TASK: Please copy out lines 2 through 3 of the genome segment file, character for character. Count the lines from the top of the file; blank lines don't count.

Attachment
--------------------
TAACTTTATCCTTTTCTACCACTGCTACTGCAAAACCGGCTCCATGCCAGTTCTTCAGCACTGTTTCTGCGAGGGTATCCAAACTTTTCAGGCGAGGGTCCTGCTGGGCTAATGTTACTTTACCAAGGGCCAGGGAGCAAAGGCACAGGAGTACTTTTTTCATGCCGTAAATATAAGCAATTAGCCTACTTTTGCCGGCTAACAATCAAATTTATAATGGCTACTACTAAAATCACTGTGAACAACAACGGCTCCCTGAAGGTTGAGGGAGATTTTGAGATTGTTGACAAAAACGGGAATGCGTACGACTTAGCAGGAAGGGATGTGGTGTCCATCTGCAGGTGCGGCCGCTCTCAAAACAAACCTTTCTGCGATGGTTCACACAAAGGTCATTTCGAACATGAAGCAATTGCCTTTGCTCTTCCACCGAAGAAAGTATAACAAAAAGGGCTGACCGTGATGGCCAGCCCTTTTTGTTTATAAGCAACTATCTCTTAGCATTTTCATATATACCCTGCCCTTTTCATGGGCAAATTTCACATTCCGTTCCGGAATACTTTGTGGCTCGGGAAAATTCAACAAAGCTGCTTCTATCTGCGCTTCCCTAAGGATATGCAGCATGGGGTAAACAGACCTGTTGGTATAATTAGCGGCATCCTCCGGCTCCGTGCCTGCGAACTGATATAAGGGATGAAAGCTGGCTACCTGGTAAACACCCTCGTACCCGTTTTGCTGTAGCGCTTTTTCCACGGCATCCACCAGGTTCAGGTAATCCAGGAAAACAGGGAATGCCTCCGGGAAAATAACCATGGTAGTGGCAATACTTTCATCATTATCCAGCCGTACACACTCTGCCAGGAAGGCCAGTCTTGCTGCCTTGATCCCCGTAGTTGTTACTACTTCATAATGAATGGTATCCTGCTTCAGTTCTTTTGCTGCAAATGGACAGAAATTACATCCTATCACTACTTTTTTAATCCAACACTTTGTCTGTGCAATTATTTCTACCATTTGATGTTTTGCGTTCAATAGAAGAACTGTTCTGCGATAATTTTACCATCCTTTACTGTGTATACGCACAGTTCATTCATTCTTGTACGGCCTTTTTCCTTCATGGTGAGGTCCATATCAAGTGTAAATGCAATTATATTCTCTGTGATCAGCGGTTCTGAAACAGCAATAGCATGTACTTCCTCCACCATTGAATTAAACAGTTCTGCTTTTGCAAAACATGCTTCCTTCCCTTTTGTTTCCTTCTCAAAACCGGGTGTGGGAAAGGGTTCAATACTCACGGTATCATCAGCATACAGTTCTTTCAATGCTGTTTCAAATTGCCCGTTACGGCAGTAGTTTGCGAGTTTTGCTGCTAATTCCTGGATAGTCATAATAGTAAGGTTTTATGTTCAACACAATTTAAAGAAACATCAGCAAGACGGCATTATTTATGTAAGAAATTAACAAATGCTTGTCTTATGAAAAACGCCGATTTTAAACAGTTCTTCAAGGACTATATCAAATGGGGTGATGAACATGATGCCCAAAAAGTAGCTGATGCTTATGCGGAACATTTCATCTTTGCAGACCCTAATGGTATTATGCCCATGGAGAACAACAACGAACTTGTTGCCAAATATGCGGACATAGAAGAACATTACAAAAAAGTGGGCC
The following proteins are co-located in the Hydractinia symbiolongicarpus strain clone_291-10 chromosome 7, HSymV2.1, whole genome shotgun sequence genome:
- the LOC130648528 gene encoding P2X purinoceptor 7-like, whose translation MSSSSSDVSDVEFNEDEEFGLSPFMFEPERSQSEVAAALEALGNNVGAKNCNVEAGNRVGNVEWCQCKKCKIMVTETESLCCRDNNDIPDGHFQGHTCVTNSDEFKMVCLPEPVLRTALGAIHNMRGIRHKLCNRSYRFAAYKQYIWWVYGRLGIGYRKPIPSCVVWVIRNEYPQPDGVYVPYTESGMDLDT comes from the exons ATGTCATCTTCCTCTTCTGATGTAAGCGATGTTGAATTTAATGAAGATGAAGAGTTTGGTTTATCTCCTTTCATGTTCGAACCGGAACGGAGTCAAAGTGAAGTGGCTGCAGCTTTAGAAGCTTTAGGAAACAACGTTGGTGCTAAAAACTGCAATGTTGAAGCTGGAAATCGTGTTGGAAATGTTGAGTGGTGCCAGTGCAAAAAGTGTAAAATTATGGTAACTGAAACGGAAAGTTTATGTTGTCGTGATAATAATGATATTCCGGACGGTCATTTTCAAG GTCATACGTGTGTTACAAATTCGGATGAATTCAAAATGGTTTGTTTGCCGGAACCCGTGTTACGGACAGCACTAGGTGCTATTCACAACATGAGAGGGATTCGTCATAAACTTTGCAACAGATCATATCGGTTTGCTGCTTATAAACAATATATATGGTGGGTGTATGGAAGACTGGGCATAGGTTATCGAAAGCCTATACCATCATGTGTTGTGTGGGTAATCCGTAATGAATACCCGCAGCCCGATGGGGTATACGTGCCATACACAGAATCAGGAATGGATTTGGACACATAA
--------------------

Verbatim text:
The following proteins are co-located in the Hydractinia symbiolongicarpus strain clone_291-10 chromosome 7, HSymV2.1, whole genome shotgun sequence genome:
- the LOC130648528 gene encoding P2X purinoceptor 7-like, whose translation MSSSSSDVSDVEFNEDEEFGLSPFMFEPERSQSEVAAALEALGNNVGAKNCNVEAGNRVGNVEWCQCKKCKIMVTETESLCCRDNNDIPDGHFQGHTCVTNSDEFKMVCLPEPVLRTALGAIHNMRGIRHKLCNRSYRFAAYKQYIWWVYGRLGIGYRKPIPSCVVWVIRNEYPQPDGVYVPYTESGMDLDT comes from the exons ATGTCATCTTCCTCTTCTGATGTAAGCGATGTTGAATTTAATGAAGATGAAGAGTTTGGTTTATCTCCTTTCATGTTCGAACCGGAACGGAGTCAAAGTGAAGTGGCTGCAGCTTTAGAAGCTTTAGGAAACAACGTTGGTGCTAAAAACTGCAATGTTGAAGCTGGAAATCGTGTTGGAAATGTTGAGTGGTGCCAGTGCAAAAAGTGTAAAATTATGGTAACTGAAACGGAAAGTTTATGTTGTCGTGATAATAATGATATTCCGGACGGTCATTTTCAAG GTCATACGTGTGTTACAAATTCGGATGAATTCAAAATGGTTTGTTTGCCGGAACCCGTGTTACGGACAGCACTAGGTGCTATTCACAACATGAGAGGGATTCGTCATAAACTTTGCAACAGATCATATCGGTTTGCTGCTTATAAACAATATATATGGTGGGTGTATGGAAGACTGGGCATAGGTTATCGAAAGCCTATACCATCATGTGTTGTGTGGGTAATCCGTAATGAATACCCGCAGCCCGATGGGGTATACGTGCCATACACAGAATCAGGAATGGATTTGGACACATAA